As a client, Red Bull certainly has form when it comes to setting the pace in workplace design. In the UK alone, its work with Jump Studios set a benchmark for the playful workplace in the mid-noughties which was all ping-pong tables and slides, while a few years down the line, they surprised us all with a more pared-down, austerity-chic look courtesy of MoreySmith.
At its new headquarters in Amsterdam, Red Bull has continued to push the design boundaries, this time courtesy of Sid Lee Architecture, which fought off competition from two other firms to win the commission. The practice began work on the office, which can be found in the Noord district of the Dutch capital, in the spring of 2009, and completed it just shy of two years later. This part of town is redeveloping significantly, attracting arts organisations and media companies such as MTV Europe.
Sid Lee Architecture thought long and hard about the idea of “work” and “play” in this office. As project design architect and senior partner Jean Pelland explains: “One of our main goals was to separate those two things, and we did that through the architecture of the building.” This is a significant move forward from the idea that every inch of the office is for playing while you work, inevitably a reflection of the economic times we live in. But a welcome one, too, in some ways. Like teenagers, don’t all office workers function a little better with some boundaries?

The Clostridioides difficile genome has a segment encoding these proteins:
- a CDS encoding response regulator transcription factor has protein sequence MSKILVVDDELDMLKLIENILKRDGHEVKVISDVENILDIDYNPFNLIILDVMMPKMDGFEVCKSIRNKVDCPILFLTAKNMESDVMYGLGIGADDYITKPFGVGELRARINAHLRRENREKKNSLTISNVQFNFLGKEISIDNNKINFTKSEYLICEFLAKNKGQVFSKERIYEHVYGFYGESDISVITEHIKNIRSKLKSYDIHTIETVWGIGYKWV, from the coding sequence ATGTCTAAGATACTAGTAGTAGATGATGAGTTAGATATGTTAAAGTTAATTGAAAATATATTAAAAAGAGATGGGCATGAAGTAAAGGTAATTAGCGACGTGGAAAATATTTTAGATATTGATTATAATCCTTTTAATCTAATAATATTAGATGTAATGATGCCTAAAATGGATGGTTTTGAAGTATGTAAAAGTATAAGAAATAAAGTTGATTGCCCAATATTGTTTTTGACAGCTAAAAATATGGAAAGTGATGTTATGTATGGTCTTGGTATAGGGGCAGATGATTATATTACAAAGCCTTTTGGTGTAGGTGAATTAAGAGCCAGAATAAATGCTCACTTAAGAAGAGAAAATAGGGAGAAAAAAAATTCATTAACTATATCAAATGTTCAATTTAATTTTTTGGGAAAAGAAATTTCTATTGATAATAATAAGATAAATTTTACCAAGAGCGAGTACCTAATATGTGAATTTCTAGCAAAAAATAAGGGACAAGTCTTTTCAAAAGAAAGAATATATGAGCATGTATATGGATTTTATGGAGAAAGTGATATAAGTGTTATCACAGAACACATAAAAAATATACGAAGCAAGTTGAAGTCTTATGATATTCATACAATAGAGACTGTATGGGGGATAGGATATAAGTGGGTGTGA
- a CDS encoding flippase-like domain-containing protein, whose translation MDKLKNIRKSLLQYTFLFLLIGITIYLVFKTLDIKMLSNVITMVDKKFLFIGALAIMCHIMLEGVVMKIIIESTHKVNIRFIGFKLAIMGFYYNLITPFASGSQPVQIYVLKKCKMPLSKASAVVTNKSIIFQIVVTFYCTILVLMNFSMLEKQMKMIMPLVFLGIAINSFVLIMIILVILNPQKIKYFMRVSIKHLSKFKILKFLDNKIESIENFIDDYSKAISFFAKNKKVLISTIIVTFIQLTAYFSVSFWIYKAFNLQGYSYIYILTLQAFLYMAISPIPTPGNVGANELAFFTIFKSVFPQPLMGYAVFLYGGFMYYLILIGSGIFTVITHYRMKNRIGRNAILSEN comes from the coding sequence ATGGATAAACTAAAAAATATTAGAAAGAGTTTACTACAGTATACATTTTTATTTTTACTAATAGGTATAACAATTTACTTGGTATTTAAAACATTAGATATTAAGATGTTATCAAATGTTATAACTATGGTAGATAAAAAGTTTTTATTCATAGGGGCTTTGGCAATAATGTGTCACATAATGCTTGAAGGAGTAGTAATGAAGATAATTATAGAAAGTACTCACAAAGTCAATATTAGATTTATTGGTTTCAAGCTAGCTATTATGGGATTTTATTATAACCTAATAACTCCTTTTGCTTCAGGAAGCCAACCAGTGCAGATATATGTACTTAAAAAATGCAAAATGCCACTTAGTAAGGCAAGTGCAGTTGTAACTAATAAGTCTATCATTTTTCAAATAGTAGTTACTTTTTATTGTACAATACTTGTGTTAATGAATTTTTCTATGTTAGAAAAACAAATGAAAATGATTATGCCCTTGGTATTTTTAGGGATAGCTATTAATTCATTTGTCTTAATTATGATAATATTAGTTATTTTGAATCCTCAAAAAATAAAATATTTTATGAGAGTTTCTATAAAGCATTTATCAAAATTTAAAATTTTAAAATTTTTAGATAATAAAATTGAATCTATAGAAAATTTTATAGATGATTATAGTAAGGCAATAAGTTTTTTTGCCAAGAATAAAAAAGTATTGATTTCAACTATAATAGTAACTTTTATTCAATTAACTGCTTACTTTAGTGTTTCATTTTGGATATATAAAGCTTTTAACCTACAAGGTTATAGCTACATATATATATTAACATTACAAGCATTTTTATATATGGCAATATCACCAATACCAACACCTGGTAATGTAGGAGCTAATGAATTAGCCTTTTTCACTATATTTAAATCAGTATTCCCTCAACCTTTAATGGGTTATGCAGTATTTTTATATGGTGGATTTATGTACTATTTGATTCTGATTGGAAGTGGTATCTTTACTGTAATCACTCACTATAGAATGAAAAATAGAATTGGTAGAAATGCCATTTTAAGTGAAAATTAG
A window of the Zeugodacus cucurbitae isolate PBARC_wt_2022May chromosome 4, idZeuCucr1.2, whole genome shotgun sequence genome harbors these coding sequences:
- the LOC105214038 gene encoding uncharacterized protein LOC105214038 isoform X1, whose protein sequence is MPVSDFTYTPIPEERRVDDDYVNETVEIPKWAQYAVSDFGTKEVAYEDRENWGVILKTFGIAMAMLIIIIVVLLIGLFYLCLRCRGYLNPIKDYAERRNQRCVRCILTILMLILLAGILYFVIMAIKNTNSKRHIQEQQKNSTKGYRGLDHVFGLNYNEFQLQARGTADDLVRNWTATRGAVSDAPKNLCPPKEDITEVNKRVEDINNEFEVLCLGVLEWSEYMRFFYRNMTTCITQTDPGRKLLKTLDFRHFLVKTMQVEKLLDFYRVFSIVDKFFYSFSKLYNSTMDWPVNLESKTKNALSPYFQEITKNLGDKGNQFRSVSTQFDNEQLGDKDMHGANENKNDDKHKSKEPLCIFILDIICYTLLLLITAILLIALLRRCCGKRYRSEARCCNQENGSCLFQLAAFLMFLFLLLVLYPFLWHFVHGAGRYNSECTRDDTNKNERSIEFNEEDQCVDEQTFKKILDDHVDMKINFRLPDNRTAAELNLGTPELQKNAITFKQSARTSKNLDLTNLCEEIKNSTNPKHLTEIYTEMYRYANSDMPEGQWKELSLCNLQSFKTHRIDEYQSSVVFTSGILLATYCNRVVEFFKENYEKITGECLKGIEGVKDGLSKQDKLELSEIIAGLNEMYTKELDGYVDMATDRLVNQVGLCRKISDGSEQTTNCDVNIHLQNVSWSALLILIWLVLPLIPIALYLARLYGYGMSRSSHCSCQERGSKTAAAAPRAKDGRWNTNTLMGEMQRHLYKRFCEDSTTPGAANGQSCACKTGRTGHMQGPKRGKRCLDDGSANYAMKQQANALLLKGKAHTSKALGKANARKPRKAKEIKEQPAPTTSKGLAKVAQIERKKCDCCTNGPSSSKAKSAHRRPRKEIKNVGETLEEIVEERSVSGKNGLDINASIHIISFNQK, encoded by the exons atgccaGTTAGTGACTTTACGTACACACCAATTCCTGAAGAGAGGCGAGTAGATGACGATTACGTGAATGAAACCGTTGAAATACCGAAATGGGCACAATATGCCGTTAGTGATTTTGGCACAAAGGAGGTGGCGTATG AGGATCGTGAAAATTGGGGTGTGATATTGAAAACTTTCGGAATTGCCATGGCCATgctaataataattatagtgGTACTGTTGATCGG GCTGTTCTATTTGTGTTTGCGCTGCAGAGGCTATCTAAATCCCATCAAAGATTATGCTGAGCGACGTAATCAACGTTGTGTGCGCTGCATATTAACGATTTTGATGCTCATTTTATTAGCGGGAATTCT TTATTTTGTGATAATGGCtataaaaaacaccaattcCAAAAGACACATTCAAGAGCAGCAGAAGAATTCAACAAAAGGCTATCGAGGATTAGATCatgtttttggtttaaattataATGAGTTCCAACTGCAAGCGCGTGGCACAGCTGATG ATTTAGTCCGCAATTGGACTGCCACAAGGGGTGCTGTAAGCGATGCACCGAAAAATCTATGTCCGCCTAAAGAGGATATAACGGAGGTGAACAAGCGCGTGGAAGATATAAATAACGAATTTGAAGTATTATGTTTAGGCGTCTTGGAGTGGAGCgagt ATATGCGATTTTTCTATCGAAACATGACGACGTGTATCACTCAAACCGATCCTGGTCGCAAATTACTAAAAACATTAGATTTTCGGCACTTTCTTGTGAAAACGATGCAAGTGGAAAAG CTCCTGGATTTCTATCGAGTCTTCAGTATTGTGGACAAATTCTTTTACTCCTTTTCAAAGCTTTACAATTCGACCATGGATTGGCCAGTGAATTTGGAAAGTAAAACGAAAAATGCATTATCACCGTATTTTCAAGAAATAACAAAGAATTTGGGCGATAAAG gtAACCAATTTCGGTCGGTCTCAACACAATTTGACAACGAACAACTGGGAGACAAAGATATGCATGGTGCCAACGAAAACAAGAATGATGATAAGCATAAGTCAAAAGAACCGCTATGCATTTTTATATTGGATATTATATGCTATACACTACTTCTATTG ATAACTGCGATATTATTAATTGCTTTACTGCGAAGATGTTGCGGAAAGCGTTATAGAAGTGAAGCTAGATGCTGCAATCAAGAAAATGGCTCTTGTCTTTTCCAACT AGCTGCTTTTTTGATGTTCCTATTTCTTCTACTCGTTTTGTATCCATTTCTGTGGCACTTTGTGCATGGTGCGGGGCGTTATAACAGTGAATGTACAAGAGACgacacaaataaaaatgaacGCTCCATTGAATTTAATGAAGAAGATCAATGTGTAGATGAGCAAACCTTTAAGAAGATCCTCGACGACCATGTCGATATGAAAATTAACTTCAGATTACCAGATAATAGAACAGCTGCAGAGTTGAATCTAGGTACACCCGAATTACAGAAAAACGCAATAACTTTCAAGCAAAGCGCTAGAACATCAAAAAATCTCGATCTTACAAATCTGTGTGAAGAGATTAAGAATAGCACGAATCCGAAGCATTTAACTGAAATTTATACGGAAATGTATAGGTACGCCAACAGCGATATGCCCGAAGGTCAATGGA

That’s not to say Pelland’s rhetoric is entirely without hyperbole, as he continues: “When we designed the inner space, we aimed at retrieving Red Bull’s philosophy, dividing spaces according to their use and spirit, with two opposed and complementary hemispheres: reason versus intuition; arts versus the industrial city; black versus white; the rise of the angel versus the mention of the beast.”
The headquarters is an old shipbuilding factory and faces a crane and a disused Russian submarine. Picture-postcard windmills and tulip fields it ain’t. It’s no surprise, then, that the scheme has a rugged, industrial feel. The building has three bays, each of which has a dedicated function, in this case, public space and the managers’ offices together with the workstations.
This project has some striking internal architecture, all based on the geometry of a triangle, which can be seen on everything from the walls to the industrial trusses across the bays to the modular furniture to the metallic suspended lighting. Elsewhere, the light comes from a series of skylights that run across the full span of the building. No excuse for Seasonal Affective Disorder given the amount of illumination here, that’s for sure.
In the public space – also known as “The Beast” – the structure helps create a dichotomy between what is open and what is closed. A closed-off recording studio sits next to a more open “playground”, which features video screens and a bar, while elsewhere nooks and crannies created by the various levels and angles means private work can take place alongside more collaborative spaces. “It works very well and is very popular,” says Pelland. “People find it very easy to find their own personal space there.”